Epidemiology of urinary tract infections and antibiotics sensitivity among pregnant women at Khartoum North Hospital
© Hamdan et al; licensee BioMed Central Ltd. 2011
Received: 14 November 2010
Accepted: 18 January 2011
Published: 18 January 2011
Urinary tract infections (UTI) can lead to poor maternal and perinatal outcomes. Investigating epidemiology of UTI and antibiotics sensitivity among pregnant women is fundamental for care-givers and health planners.
A cross sectional study has been conducted at Khartoum north teaching hospital Antenatal Care Clinic between February-June 2010, to investigate epidemiology of UTI and antibiotics resistance among pregnant women. Structured questionnaires were used to gather data from pregnant women. UTI was diagnosed using mid stream urine culture on standard culture media
Out of 235 pregnant women included, 66 (28.0%) were symptomatic and 169 (71.9%) asymptomatic. the prevalence of bacteriuria among symptomatic and asymptomatic pregnant women were (12.1%), and (14.7%) respectively, with no significant difference between the two groups (P = 0.596), and the overall prevalence of UTI was (14.0%). In multivariate analyses, age, gestational age, parity, and history of UTI in index pregnancy were not associated with bacteriuria. Escherichia coli (42.4%) and S. aureus (39.3%) were the commonest isolated bacteria. Four, 2, 2, 3, 4, 2 and 0 out of 14 E. coli isolates, showed resistance to amoxicillin, naladixic acid, nitrofurantoin, ciprofloxacin, co-trimoxazole, amoxicillin/clavulanate and norfloxacin, respectively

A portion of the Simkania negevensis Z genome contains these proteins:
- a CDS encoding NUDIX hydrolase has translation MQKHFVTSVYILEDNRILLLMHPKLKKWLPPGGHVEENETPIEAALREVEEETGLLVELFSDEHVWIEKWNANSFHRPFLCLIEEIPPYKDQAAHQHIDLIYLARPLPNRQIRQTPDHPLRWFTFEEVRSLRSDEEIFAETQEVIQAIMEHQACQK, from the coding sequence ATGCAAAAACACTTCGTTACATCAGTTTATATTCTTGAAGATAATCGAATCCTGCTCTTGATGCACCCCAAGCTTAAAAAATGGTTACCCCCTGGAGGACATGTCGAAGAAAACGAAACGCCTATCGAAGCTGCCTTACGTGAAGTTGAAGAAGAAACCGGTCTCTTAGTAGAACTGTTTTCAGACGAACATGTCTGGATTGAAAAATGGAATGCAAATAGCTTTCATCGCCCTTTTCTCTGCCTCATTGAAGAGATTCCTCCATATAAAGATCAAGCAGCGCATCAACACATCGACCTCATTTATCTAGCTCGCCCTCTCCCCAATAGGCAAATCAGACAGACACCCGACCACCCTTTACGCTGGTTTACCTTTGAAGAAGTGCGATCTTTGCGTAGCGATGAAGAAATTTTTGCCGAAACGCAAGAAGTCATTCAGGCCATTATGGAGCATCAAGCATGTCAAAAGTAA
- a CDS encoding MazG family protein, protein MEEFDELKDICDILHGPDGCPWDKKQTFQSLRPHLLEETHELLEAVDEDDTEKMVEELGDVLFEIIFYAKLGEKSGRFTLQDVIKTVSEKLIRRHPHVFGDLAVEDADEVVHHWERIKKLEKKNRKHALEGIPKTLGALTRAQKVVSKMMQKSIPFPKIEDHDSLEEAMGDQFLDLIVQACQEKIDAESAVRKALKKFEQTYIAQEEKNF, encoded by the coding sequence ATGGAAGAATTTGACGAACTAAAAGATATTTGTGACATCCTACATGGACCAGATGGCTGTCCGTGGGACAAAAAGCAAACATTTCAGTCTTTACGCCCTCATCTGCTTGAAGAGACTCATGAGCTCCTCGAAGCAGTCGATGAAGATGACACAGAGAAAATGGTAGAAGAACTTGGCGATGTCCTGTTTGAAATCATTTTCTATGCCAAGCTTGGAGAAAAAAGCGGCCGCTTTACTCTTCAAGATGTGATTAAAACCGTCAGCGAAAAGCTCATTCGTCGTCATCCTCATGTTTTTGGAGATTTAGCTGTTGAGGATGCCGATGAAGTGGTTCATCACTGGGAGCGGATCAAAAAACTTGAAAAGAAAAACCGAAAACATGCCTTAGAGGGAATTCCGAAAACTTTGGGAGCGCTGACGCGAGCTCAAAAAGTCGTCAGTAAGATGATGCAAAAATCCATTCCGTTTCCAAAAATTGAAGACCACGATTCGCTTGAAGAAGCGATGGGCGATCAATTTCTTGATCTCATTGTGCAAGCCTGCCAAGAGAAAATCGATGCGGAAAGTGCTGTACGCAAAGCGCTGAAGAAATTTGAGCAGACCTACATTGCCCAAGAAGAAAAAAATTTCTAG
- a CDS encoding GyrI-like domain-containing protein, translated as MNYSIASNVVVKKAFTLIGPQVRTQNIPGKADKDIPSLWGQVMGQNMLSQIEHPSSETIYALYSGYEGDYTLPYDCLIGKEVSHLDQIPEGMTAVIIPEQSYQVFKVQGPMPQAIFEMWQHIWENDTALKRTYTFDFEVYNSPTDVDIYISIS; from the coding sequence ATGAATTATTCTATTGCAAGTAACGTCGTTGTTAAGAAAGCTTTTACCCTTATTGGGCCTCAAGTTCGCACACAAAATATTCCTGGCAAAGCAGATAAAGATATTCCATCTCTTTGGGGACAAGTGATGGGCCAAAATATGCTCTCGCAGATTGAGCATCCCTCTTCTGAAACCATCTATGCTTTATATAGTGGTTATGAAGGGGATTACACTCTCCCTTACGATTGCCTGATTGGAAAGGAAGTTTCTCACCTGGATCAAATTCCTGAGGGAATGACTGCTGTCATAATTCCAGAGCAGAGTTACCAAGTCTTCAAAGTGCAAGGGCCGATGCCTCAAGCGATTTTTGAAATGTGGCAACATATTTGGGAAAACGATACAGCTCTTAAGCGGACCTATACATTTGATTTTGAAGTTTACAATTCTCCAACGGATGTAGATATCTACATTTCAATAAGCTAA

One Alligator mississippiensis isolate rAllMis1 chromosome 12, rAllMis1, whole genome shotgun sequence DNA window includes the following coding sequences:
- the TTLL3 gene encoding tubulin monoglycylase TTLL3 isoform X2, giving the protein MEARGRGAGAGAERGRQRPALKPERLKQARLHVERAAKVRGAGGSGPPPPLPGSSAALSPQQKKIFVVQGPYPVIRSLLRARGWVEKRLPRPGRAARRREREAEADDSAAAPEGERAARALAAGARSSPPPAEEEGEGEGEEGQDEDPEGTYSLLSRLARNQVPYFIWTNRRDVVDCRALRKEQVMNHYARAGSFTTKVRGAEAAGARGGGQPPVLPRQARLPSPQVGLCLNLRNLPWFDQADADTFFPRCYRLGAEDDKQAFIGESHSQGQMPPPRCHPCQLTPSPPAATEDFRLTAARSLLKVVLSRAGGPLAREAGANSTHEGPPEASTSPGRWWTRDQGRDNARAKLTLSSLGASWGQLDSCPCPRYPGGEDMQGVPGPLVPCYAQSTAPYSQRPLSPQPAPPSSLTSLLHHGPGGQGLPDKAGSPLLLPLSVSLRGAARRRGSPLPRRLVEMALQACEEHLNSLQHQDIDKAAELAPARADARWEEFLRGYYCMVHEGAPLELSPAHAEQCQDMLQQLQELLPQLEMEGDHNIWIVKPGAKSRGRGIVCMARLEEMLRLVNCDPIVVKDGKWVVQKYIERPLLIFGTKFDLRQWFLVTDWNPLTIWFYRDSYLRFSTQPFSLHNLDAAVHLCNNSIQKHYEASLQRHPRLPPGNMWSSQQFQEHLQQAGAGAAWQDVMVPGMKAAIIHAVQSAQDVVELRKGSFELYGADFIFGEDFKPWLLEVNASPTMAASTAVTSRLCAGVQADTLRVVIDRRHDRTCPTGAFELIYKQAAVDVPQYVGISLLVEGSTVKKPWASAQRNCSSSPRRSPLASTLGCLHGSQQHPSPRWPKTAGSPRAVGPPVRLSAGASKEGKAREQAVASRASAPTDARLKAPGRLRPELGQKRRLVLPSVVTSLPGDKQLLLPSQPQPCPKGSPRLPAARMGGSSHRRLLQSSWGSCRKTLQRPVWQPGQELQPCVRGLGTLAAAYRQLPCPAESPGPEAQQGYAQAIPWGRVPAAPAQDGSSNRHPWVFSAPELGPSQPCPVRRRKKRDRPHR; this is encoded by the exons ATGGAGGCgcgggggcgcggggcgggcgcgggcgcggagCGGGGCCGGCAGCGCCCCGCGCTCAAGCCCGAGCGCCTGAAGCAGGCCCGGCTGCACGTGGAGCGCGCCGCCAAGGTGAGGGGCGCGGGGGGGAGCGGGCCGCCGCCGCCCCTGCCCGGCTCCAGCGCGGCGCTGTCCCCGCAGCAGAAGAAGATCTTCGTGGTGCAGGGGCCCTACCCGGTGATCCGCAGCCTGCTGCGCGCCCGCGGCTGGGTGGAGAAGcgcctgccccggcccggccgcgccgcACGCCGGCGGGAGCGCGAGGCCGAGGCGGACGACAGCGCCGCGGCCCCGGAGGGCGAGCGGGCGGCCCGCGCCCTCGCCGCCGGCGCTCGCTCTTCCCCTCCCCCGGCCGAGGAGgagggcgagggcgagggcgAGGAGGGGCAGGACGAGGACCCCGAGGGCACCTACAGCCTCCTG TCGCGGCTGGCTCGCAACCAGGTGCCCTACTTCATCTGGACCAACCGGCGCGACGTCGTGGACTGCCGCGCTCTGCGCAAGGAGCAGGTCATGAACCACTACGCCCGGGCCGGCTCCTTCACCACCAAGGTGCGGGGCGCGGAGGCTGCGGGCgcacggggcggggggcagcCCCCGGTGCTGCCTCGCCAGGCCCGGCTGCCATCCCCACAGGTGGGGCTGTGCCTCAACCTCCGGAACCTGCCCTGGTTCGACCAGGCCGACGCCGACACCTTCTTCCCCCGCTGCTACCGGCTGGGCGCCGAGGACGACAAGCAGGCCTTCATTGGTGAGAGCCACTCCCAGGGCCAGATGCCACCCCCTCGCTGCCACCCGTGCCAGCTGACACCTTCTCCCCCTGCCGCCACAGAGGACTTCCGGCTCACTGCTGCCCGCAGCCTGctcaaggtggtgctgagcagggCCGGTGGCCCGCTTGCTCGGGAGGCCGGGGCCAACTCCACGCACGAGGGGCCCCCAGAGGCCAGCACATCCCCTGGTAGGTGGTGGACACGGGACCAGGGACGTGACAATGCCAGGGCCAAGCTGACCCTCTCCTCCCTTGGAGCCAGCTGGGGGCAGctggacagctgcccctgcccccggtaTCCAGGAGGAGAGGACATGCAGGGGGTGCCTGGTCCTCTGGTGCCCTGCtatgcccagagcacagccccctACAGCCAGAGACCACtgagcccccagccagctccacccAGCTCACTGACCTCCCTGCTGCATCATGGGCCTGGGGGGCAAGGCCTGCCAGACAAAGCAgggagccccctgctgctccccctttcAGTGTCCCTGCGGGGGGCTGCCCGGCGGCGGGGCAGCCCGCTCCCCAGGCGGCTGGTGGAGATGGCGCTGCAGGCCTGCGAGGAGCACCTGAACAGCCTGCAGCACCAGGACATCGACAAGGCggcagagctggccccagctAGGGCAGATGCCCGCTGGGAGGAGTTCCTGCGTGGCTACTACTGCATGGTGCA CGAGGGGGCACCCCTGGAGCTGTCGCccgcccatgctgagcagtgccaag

Escherichia coli were the most prevalent causative organisms and showing multi drug resistance pattern, asymptomatic bacteriuria is more prevalent than symptomatic among pregnant women. Urine culture for screening and diagnosis purpose for all pregnant is recommended.
Due to several anatomical and hormonal changes, pregnant women are more susceptible to develop Urinary tract infections (UTI) . UTI is a major health problem, it has been reported among 20% of the pregnant women and it is the most common cause of admission in obstetrical wards . Symptomatic and asymptomatic bacteriuria have been reported among 17.9% and 13.0% pregnant women, respectively .